We all know there’s no such thing as a free lunch. Everything comes at a price, including free Internet content and web services, nearly all of which are paid for by advertisers.
Proponents of “Do Not Track” legislation talk about giving consumers what they want, but nobody is asking whether consumers want to start paying the price — if advertisers won’t pay the bills anymore.
An MIT/Univ. of Toronto Study looked at what happened when European countries required opt-in to restrict interest tracking for online advertising. Catherine Tucker and Avi Goldfarb reached this conclusion:
“Our analysis suggests that after the Privacy Directive was passed, advertising effectiveness decreased on average by around 65 percent in Europe relative to the rest of the world”
The MIT-Toronto Study compared the purchase intentions of 3.3 million individuals across 5 EU and 5 non-EU countries over the 8 years after European nations began implementing opt-in requirements to follow the EU Privacy Directive. The comprehensive study reduced extraneous factors revealing the advertising effects of the EU opt-in Privacy Directive.
The study also found that the less intrusive ads were those most hurt by an EU style opt-in. So such a policy might actually encourage advertisements to increase their intrusive nature. This makes sense since users look more at ads that interest them (for example, interest-based advertisements). So to get more views and clicks under a system limiting interest-based advertisements the ads must become more intrusive.
Building off the work in the MIT-Toronto study, we recently forecast the effect such an EU-style opt-in legislation on American websites. The study identified an $80 billion loss to American websites over five years.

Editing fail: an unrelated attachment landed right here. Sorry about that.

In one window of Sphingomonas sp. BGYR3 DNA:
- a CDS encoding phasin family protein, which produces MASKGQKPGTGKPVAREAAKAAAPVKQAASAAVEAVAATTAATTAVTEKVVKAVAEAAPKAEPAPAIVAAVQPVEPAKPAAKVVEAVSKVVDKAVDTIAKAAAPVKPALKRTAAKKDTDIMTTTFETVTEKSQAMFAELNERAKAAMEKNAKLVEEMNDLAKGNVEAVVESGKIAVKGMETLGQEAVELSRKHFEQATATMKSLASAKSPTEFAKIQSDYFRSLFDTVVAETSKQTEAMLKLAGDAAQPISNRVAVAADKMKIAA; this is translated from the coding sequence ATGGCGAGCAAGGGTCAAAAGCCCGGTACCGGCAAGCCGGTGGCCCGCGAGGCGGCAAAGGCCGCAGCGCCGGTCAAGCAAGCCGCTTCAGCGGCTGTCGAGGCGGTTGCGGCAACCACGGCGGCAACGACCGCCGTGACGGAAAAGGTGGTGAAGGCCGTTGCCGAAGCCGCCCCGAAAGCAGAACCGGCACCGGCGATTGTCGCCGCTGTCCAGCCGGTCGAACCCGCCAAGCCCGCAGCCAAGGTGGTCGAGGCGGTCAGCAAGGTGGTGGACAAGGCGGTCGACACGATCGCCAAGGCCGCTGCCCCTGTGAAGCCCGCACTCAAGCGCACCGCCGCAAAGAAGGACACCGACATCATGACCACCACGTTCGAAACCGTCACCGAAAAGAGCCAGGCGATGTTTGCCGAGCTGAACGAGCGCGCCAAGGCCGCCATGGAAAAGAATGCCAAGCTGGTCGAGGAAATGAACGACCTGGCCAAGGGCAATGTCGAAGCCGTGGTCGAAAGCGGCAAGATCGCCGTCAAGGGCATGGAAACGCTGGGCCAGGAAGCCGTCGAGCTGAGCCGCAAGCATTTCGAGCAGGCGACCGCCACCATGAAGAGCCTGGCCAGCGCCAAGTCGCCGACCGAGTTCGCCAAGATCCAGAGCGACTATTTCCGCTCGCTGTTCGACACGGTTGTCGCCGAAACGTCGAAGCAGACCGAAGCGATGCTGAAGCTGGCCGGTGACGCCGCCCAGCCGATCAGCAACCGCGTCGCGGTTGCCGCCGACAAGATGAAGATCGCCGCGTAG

What does this mean for you the reader? Well if websites lost all this money, at least one of following — if not all will — come to pass:
- Websites will show more ads to make up some of the lost revenue.
- Websites will have less to spend on content, services, and innovation.
- Some websites will erect pay walls for content that users get for free today.
This means that, under a mandatory EU-style opt-in consent system, you could end up seeing more ads, get fewer features, see less innovation, and find yourself paying for content you previously received free.
Despite what some of our legislators think, the Internet is not free; someone has to pay.
So if lunch is not free, isn’t it better if paid for by advertisers than by you?
Research for forecast based on: Loss of advertising revenue based on EU research by Goldfarb & Tucker, Privacy Regulation and Online Advertising, Univ. Toronto & MIT (Aug-2010); ad revenue forecasts by Nicole Perrin, 11 Trends for 2011, eMarketer (Dec-2010), and IAB, $6.4 Billion in Q3 2010 Sets New Record for Internet Advertising Revenues (Dec-2010)